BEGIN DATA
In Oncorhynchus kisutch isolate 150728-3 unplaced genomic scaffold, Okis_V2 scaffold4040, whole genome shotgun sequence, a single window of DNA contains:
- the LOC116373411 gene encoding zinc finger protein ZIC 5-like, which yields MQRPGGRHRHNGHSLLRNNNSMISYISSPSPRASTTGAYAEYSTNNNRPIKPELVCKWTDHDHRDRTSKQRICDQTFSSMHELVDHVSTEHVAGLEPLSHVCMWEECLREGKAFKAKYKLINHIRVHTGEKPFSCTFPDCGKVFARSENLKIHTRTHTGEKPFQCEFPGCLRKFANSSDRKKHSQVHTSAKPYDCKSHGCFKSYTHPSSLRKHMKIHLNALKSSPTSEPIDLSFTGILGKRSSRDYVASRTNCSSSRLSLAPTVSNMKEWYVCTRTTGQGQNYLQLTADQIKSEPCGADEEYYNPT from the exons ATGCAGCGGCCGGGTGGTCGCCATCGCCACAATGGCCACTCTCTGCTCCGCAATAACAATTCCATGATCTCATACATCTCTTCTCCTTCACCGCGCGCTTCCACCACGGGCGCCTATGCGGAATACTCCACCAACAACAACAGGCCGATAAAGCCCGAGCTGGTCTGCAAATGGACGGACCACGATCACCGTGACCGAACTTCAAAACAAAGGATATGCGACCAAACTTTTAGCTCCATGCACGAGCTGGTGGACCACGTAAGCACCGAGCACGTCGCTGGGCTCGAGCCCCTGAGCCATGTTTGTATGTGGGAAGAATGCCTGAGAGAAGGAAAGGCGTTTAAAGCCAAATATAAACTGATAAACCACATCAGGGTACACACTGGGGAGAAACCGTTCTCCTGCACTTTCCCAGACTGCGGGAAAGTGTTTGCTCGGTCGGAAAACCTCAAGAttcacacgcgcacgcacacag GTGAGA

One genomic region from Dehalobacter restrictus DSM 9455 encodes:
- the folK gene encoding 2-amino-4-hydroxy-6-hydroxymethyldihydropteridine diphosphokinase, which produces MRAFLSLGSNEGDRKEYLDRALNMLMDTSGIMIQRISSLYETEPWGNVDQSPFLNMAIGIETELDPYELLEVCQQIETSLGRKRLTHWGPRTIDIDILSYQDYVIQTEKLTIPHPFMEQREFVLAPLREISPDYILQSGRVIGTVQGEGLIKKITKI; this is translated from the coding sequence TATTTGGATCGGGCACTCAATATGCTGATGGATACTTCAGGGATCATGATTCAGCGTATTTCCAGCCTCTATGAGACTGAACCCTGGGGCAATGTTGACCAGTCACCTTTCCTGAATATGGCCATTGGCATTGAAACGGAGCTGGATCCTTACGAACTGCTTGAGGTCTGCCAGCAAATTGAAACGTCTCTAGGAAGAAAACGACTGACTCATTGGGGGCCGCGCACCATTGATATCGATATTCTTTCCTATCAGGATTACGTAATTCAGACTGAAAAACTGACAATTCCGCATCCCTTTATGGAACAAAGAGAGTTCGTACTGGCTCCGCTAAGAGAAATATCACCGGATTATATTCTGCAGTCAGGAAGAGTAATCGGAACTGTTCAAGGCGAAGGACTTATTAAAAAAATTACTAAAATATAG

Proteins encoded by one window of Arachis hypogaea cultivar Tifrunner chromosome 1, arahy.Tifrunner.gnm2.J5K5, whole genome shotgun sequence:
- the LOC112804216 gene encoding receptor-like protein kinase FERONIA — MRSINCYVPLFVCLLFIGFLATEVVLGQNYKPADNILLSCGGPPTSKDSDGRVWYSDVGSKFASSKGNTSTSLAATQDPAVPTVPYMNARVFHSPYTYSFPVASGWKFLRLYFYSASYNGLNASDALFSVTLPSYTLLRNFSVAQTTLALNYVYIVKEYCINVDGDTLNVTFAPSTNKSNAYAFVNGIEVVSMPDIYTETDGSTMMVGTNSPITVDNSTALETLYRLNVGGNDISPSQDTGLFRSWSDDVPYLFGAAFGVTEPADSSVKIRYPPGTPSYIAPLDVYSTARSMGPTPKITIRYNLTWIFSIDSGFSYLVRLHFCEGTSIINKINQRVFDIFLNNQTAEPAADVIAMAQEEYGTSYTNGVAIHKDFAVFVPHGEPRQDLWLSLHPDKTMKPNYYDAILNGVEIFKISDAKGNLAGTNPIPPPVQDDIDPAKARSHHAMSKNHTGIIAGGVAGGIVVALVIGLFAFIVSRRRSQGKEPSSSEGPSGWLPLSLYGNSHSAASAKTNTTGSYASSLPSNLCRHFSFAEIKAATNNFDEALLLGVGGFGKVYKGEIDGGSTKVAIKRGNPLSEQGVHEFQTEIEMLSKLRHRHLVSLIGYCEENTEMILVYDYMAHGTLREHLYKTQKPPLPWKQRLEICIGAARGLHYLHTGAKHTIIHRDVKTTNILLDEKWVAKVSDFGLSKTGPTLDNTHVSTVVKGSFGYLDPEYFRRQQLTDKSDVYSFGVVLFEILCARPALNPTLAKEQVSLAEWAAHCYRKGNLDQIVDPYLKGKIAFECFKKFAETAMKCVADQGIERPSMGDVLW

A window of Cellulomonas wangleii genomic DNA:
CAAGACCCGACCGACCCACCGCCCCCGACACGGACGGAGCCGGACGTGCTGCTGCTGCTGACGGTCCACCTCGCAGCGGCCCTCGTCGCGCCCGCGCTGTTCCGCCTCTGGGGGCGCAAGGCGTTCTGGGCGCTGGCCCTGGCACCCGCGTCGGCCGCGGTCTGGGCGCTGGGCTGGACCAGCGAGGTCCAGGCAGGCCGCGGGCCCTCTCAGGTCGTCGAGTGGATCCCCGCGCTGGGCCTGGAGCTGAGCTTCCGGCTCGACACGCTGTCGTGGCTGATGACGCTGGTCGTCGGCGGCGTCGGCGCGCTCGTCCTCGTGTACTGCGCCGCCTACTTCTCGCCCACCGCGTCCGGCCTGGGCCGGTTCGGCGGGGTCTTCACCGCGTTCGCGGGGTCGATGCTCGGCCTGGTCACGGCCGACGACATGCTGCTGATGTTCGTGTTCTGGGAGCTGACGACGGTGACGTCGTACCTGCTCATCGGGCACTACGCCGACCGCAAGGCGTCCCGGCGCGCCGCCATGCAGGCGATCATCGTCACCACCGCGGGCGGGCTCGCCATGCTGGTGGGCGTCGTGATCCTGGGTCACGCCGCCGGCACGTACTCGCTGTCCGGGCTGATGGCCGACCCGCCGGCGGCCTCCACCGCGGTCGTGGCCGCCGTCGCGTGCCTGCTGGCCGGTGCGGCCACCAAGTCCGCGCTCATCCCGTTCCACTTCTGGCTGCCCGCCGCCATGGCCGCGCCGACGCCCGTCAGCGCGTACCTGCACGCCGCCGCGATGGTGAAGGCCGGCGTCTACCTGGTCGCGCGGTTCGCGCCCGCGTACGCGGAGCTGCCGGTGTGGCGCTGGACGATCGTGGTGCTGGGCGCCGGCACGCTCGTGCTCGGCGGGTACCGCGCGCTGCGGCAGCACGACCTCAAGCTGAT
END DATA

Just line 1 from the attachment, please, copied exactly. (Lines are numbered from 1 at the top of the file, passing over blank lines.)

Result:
In Oncorhynchus kisutch isolate 150728-3 unplaced genomic scaffold, Okis_V2 scaffold4040, whole genome shotgun sequence, a single window of DNA contains: